The role of plastics in horticulture
Plastic plays a crucial role in horticulture. It's used in pots and containers used to grow and ship plants from production nurseries to retailers and their final destination in our landscape. It's used to contain garden chemicals in a safe, shatter-proof fashion that prevents pollution. It's also vital in the packaging growing media in a manner that retains moisture and protects the product from the elements. Of course, there's far more that plastic's used for than this. But, unlike uses of plastic that affect the whole economy like plastic carrier bags these types of use are uniquely horticultural - the onus is on us to ensure that plastic is used responsibly in these contexts and feeds into a circular economy.
Plastics, sustainability, and circularity
No-one would deny the immense damage that irresponsible use and waste of plastics can do to the planet. Used responsibly they do have some benefits in horticulture. For instance being light-weight they minimise fuel use and resulting pollution and CO2 emissions through the supply chain. We estimate that the combined weight of plastic plant pots & containers, growing media bags and garden chemical bottles is around 30,000 tonnes a year. Replacing this with heavier material would increase fuel consumption and CO2 emissions through the supply chain. Being water-tight, plastics also aid water retention and efficiency in crop irrigation. So it's important that we move to a more circular and sustainable use of plastics without losing their environmental benefits.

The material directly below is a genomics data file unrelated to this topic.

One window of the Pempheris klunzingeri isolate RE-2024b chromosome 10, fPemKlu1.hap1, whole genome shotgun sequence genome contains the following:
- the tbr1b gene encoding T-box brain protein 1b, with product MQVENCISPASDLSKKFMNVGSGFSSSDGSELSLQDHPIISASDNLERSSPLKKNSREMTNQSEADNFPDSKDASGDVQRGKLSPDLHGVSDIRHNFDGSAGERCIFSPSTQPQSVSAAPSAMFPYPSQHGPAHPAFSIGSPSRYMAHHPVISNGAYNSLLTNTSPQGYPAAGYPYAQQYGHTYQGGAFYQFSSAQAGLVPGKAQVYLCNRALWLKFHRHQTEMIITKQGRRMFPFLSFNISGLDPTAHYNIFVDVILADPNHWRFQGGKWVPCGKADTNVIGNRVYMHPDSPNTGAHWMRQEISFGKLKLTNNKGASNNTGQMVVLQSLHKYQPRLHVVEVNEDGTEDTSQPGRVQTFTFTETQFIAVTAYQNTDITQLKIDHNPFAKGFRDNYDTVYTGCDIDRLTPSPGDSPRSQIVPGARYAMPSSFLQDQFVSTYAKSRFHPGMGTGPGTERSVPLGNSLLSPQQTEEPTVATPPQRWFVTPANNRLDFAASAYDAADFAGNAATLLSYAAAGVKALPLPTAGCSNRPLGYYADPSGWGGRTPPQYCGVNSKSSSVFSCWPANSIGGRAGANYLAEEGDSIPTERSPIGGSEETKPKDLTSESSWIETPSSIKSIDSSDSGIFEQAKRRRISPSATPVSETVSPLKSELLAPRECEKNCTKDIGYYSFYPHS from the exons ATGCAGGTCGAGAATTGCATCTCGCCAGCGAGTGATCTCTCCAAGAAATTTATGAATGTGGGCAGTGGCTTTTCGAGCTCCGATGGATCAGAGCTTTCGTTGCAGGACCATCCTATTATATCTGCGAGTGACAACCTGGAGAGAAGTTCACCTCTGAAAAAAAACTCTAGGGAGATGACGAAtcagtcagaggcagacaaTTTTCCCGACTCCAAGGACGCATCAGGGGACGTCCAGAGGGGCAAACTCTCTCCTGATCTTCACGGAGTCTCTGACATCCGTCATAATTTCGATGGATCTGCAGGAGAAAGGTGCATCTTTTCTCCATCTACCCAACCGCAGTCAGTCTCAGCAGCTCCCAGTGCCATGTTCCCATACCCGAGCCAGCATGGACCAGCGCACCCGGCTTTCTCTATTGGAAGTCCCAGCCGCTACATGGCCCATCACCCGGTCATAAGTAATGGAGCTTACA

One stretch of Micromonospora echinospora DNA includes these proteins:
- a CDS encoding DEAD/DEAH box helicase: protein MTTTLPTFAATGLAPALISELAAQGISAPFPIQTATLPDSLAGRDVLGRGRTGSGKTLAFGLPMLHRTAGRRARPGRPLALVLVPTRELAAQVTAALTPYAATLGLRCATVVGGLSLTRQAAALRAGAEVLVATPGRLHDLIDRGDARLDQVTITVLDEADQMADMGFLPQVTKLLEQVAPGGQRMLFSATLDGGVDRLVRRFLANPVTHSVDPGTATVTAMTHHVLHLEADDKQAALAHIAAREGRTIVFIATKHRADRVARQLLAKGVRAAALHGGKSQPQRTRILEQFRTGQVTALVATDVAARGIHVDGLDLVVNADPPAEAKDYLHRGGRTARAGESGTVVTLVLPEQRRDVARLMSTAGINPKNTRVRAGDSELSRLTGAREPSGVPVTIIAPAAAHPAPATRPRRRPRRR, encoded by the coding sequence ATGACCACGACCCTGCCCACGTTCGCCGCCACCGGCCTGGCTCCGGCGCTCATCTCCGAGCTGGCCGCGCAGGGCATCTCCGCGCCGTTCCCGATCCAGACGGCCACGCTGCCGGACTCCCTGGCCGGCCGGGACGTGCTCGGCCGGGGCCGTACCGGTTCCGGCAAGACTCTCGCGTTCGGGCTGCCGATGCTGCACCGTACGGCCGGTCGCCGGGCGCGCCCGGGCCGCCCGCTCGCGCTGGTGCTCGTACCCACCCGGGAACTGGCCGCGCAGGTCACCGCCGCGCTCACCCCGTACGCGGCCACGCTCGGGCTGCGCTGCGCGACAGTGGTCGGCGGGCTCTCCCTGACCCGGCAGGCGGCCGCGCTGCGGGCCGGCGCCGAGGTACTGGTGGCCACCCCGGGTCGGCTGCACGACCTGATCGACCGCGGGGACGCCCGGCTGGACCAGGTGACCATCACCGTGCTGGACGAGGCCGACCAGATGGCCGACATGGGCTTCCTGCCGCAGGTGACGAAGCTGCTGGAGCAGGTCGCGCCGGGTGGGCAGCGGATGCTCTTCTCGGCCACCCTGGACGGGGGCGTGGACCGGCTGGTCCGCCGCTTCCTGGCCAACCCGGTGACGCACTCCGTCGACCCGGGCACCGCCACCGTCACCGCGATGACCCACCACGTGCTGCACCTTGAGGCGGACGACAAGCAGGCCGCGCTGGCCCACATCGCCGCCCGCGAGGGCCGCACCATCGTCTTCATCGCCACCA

Moves to greater sustainability
In 2018 horticulture took a major step towards greater circularity by introducing the 'taupe pot'. This fully recyclable pot was delivered as a replacement for the (formerly) more widely used black plastic plant pots and containers used to produce and transport garden plants. However, only around 10% of local authorities accept plant pots for recycling. We're working with others to change this, and encourage local authorities and waste management companies to accept pots and other recyclable plastics from horticulture. Recognising the currently limited infrastructure for plastic re-processing though, we're taking the lead on recycling and re-using our own plastics. In 2018, HTA set up a scheme with Preferred Partner Ecogen to collect plastics from its members for re-use and recycling. Many garden centres and manufacturers have set up their own schemes to provide collection points for plastics for their customers. We'll continue to work with our members and others such as GIMA to increase the proportion of horticultural plastics that are recycled and recyclable.